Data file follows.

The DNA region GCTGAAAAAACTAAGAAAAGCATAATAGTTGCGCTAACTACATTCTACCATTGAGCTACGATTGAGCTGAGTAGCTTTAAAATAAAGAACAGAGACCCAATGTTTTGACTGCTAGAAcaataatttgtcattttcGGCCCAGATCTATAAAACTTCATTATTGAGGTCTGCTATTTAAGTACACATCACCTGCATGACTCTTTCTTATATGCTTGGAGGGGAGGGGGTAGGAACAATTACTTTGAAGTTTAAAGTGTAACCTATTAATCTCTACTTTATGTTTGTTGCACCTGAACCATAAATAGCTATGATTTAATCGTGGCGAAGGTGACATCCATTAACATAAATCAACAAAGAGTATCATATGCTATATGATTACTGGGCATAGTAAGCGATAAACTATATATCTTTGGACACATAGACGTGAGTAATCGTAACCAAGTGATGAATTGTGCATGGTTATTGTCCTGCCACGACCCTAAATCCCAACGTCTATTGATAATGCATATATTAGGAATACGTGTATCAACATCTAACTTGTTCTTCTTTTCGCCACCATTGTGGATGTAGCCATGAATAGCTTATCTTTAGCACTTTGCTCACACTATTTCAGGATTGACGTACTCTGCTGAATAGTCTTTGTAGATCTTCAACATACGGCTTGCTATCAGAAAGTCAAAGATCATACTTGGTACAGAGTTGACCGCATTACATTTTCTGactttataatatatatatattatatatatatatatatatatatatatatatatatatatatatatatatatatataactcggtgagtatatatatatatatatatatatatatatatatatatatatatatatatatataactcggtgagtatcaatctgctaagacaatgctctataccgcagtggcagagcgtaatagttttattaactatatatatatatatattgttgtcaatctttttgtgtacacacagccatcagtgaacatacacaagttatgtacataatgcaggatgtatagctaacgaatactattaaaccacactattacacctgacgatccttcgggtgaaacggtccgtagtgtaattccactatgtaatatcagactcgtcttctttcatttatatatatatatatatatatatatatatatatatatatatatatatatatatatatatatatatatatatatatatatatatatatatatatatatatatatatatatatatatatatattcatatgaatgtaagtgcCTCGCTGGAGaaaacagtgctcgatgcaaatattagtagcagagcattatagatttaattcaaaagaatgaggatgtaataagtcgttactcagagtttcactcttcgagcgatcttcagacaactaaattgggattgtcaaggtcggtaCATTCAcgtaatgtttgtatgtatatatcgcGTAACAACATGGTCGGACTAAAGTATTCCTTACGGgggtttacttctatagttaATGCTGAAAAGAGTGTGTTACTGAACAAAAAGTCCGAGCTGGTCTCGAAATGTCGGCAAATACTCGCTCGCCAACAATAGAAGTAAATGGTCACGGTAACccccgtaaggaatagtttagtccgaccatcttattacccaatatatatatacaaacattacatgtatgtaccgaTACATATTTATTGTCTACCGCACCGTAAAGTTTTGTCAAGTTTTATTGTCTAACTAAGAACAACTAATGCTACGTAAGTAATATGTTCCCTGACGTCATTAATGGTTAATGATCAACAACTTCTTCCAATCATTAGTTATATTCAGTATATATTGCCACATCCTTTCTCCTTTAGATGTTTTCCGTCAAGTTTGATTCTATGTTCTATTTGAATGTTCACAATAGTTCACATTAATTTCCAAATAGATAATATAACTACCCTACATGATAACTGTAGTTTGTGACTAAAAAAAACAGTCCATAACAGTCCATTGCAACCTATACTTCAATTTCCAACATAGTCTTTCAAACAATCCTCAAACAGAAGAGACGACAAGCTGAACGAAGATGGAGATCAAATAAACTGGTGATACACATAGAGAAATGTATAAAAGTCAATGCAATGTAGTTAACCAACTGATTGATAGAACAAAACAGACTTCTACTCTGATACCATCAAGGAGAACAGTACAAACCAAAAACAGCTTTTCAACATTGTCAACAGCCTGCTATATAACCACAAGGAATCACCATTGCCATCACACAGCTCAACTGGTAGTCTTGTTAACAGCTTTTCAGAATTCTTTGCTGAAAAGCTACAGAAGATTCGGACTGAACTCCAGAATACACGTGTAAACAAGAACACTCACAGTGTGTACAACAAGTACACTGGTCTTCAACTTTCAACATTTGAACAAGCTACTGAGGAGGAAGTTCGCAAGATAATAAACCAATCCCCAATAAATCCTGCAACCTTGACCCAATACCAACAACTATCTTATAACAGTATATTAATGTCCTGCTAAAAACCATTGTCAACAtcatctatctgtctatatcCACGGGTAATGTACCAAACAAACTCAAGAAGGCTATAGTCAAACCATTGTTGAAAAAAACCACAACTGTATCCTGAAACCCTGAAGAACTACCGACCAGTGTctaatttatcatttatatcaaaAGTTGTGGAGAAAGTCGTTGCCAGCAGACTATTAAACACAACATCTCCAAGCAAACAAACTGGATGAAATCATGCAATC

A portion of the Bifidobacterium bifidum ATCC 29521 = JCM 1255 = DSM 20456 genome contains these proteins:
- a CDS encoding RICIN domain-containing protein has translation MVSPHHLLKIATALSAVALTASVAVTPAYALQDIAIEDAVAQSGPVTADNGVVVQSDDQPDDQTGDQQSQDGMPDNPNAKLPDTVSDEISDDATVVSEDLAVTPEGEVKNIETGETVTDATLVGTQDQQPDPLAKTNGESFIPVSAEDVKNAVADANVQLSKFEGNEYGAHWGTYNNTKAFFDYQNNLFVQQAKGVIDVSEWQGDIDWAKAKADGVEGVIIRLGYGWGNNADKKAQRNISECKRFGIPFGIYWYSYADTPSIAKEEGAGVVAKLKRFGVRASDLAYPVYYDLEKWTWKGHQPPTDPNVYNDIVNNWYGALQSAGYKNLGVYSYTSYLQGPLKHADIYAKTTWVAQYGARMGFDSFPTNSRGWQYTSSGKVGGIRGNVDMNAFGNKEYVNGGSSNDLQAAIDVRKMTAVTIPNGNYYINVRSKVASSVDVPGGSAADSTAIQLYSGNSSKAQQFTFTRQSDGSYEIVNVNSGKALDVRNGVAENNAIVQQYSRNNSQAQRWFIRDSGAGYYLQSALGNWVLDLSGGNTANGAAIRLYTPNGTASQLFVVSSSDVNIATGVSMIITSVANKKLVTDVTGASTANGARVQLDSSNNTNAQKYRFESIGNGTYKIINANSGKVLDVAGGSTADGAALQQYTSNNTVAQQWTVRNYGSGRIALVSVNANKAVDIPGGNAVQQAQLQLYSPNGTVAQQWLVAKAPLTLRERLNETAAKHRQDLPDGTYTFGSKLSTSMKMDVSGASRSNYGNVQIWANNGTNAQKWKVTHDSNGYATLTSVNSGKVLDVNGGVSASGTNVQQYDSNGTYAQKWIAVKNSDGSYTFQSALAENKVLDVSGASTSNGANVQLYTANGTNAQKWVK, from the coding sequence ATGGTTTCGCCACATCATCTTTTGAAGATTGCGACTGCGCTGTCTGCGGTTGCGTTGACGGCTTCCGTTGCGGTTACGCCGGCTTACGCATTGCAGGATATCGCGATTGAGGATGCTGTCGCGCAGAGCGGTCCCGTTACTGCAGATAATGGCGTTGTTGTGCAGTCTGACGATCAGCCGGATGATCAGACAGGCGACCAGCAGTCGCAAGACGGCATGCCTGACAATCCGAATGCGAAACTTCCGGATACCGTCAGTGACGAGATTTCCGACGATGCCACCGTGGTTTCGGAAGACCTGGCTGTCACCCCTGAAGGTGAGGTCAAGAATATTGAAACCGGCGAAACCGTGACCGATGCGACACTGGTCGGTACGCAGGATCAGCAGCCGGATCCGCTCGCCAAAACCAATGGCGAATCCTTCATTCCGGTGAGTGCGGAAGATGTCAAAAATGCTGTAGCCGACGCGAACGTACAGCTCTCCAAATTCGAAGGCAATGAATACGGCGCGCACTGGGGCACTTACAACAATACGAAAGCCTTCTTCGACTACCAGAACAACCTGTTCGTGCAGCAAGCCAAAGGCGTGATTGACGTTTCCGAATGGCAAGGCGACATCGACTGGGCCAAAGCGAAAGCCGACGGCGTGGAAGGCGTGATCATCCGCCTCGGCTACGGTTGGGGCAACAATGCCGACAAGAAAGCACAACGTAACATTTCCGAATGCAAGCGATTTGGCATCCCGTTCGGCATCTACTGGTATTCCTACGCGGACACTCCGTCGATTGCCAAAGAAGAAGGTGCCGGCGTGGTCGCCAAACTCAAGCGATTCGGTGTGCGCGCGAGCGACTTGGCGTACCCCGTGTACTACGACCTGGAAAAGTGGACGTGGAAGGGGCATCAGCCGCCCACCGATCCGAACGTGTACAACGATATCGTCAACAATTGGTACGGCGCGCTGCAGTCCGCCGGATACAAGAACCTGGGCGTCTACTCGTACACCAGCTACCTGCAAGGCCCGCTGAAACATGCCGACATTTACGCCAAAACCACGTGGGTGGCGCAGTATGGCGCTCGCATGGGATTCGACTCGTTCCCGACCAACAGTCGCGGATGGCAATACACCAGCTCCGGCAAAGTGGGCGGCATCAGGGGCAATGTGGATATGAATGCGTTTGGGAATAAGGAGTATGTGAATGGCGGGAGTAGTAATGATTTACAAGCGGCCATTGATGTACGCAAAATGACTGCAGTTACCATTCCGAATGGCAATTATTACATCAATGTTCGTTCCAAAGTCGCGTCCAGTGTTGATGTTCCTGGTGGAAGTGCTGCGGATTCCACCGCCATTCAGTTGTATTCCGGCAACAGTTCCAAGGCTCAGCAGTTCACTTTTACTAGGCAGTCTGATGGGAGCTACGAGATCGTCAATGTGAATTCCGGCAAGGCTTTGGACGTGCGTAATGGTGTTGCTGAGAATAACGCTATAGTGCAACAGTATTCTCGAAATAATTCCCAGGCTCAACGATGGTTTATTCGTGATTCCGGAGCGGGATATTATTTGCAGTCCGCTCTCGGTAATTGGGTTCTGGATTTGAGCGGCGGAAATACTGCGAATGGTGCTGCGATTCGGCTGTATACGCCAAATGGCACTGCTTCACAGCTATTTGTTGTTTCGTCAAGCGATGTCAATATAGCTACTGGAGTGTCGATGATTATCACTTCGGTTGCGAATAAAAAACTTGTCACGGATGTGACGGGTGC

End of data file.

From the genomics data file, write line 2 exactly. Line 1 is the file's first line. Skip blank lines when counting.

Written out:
A portion of the Bifidobacterium bifidum ATCC 29521 = JCM 1255 = DSM 20456 genome contains these proteins: